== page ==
Philosophy & Ethics

Theist, gnostic, agnostic and atheist. What is the difference? Link:

By Mark Beeson, University of Western Australia

Getting on for 14 billion years ago the universe suddenly sprang into life.

I can’t actually do the math, as they say, but I’m happy to accept the word of those who can that the physics is unambiguously nailed down. But for all their undoubted brilliance, mathematicians and physicists don’t know what was going on before the big bang.

The terrorist attack of two days ago in Paris to the satirical newspaper Charlie Hebdo left most of us hit hard by the blow to freedom of the press and freedom of thought, which are among that core set of rights on which we have built our society and which we feel we really cannot give up.

I confess I have never unfolded a copy of the Charlie Hebdo newspaper, but I am quite familiar with the work of Wolinski, the 80-year-old cartoonist, who perished in the attack along with his colleagues. I liked his sense of humor and his cartoons a lot, and I am quite pissed off by those two morons taking that away from me.

Marcus Aurelius.

By Robert S. Colter, University of Wyoming

A guy messes up his life, and the lives of those around him. We send him for rehabilitation: A jail term, AA meetings, community service, anger management classes, or restitution to victims.

“Death is not an event in life: we do not live to experience death. If we take eternity to mean not infinite temporal duration but timelessness, then eternal life belongs to those who live in the present. Our life has no end in the way in which our visual field has no limits.” — Ludwig Wittgenstein, Tractatus, 6.431 (emphasis added)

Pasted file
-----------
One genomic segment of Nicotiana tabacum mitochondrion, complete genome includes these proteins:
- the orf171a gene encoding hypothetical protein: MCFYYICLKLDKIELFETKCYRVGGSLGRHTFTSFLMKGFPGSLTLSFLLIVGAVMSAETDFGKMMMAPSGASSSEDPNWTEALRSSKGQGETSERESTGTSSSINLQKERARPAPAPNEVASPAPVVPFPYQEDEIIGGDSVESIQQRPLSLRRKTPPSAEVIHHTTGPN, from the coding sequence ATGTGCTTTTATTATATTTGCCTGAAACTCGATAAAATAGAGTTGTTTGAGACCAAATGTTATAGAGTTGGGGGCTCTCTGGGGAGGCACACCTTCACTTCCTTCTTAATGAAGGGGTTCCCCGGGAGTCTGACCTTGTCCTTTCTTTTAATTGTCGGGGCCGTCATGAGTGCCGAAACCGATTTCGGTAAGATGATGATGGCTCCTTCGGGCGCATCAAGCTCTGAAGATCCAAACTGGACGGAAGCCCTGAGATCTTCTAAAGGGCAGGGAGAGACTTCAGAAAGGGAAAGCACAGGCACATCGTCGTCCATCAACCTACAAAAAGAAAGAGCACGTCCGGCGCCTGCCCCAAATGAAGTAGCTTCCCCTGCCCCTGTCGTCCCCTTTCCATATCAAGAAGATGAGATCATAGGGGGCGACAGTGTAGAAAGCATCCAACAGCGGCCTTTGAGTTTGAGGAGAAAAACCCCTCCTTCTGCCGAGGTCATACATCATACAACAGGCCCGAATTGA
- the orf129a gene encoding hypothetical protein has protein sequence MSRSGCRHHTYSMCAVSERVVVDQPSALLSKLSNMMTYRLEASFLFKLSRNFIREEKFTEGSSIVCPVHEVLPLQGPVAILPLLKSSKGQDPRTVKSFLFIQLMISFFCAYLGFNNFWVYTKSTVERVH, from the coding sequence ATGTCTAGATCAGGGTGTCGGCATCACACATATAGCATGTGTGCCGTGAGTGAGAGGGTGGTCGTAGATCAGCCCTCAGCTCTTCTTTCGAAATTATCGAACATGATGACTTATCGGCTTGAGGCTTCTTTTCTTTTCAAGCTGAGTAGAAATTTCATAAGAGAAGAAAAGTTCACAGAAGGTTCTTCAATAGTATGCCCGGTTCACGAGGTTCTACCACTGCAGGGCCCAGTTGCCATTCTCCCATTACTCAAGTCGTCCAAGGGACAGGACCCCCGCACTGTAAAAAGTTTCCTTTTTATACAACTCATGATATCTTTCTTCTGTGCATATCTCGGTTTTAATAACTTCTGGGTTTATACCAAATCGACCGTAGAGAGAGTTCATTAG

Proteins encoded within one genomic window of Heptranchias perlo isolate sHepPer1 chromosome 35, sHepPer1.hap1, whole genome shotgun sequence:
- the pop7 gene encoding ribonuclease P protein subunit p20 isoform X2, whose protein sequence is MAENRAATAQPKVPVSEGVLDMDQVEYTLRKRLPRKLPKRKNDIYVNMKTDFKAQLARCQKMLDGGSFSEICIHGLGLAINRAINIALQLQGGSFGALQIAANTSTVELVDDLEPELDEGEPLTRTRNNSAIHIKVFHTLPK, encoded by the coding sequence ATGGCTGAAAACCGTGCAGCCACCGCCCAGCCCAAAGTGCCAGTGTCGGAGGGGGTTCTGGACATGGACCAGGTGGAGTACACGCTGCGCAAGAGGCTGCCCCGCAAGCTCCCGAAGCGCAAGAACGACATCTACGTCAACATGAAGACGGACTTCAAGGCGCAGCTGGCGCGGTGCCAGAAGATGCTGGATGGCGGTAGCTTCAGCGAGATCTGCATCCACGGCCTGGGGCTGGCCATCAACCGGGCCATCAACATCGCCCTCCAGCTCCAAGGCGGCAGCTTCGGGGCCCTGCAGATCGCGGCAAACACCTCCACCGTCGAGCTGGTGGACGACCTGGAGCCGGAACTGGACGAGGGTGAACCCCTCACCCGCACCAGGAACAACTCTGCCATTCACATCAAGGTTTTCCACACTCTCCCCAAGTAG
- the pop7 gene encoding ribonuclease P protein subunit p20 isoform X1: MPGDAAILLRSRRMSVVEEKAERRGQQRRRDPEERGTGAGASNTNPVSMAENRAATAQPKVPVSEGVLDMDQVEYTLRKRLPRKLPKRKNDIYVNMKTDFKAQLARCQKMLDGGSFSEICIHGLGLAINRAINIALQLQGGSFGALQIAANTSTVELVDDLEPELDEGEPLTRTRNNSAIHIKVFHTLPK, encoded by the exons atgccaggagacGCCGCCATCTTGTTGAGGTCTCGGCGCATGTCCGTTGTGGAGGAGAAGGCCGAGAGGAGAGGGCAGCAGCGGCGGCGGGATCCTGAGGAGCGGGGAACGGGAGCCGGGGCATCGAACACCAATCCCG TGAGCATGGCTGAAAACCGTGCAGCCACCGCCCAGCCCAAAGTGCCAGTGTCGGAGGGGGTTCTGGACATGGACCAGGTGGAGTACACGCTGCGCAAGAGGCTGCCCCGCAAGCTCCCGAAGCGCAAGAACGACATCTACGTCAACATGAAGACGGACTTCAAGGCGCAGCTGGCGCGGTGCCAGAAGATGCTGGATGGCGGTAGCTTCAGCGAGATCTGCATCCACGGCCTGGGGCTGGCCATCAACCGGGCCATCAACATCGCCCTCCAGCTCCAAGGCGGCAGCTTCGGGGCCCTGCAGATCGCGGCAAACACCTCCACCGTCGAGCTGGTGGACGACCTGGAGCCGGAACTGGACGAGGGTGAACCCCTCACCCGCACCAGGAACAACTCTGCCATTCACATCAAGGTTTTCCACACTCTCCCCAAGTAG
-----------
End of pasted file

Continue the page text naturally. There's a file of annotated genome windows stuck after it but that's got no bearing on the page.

-- What is that even supposed to mean, “Finding eternity in the now”?

You don't have to be a jerk to get the right thing done but sometimes out-of-the-box thinking requires some angry evangelism. Yet even legendary jerks like
Steve Jobs and Thomas Edison
knew you can't use the belligerence strategy too often or the next brilliant idea you have could fall on deaf ears.

Samuel Hunter of Pennsylvania State University and Lily Cushenbery of Stony Brook University, writing in the Journal of Business and Psychology, say jerks that are disagreeable by nature, overly confident, dominant, argumentative, egotistic, headstrong or sometimes even hostile are lauded, like Jobs, if they are innovative and succeed and happen to be CEO of the company, but for most people it can backfire. 

It's the research that counts. Shutterstock

By Ottoline Leyser, University of Cambridge

You can be a doctor without becoming an American citizen, people move here all of the time and go to medical school.

They just do it legally. The US president has used an executive order to grant amnesty to an unknown number of illegal aliens currently residing in America and now a group of scholars writing in Academic Medicine contend that not only should people in the US be able to go to medical school if they apply, it is an ethical mandate.

You might never know that you're hard of thinking. Robin Zebrowski/Flickr, CC BY-NC

By Stephan Lewandowsky, University of Bristol and Richard Pancost, University of Bristol

It is an unfortunate paradox: if you’re bad at something, you probably also lack the skills to assess your own performance. And if you don’t know much about a topic, you’re unlikely to be aware of the scope of your own ignorance.

Knockaloe Camp. Stefan Manz

By Stefan Manz, Aston University

The German-Jewish painter and writer Paul Cohen-Portheim had spent a peaceful summer in 1914 visiting friends in Devon and enjoying the beautiful south-west coast.

But his idyllic holiday came to an abrupt end after Britain’s entry into war on August 4. Despite there being no suggestion of any sympathy towards his homeland’s military ambitions, Cohen-Portheim was classified as an “enemy alien” and prevented from leaving the country.